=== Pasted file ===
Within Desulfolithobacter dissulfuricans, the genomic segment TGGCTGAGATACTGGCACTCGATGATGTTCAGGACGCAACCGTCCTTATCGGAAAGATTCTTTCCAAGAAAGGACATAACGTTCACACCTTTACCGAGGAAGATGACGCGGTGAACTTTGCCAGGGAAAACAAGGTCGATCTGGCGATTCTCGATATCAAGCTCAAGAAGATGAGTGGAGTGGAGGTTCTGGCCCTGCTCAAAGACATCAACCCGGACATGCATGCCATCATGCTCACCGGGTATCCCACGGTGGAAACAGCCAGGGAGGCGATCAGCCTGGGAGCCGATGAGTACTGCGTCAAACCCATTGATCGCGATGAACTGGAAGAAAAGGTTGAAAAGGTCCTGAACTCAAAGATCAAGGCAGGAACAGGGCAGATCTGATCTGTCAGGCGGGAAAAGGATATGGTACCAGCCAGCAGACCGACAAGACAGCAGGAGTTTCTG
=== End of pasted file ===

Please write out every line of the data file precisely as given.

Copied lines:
Within Desulfolithobacter dissulfuricans, the genomic segment TGGCTGAGATACTGGCACTCGATGATGTTCAGGACGCAACCGTCCTTATCGGAAAGATTCTTTCCAAGAAAGGACATAACGTTCACACCTTTACCGAGGAAGATGACGCGGTGAACTTTGCCAGGGAAAACAAGGTCGATCTGGCGATTCTCGATATCAAGCTCAAGAAGATGAGTGGAGTGGAGGTTCTGGCCCTGCTCAAAGACATCAACCCGGACATGCATGCCATCATGCTCACCGGGTATCCCACGGTGGAAACAGCCAGGGAGGCGATCAGCCTGGGAGCCGATGAGTACTGCGTCAAACCCATTGATCGCGATGAACTGGAAGAAAAGGTTGAAAAGGTCCTGAACTCAAAGATCAAGGCAGGAACAGGGCAGATCTGATCTGTCAGGCGGGAAAAGGATATGGTACCAGCCAGCAGACCGACAAGACAGCAGGAGTTTCTG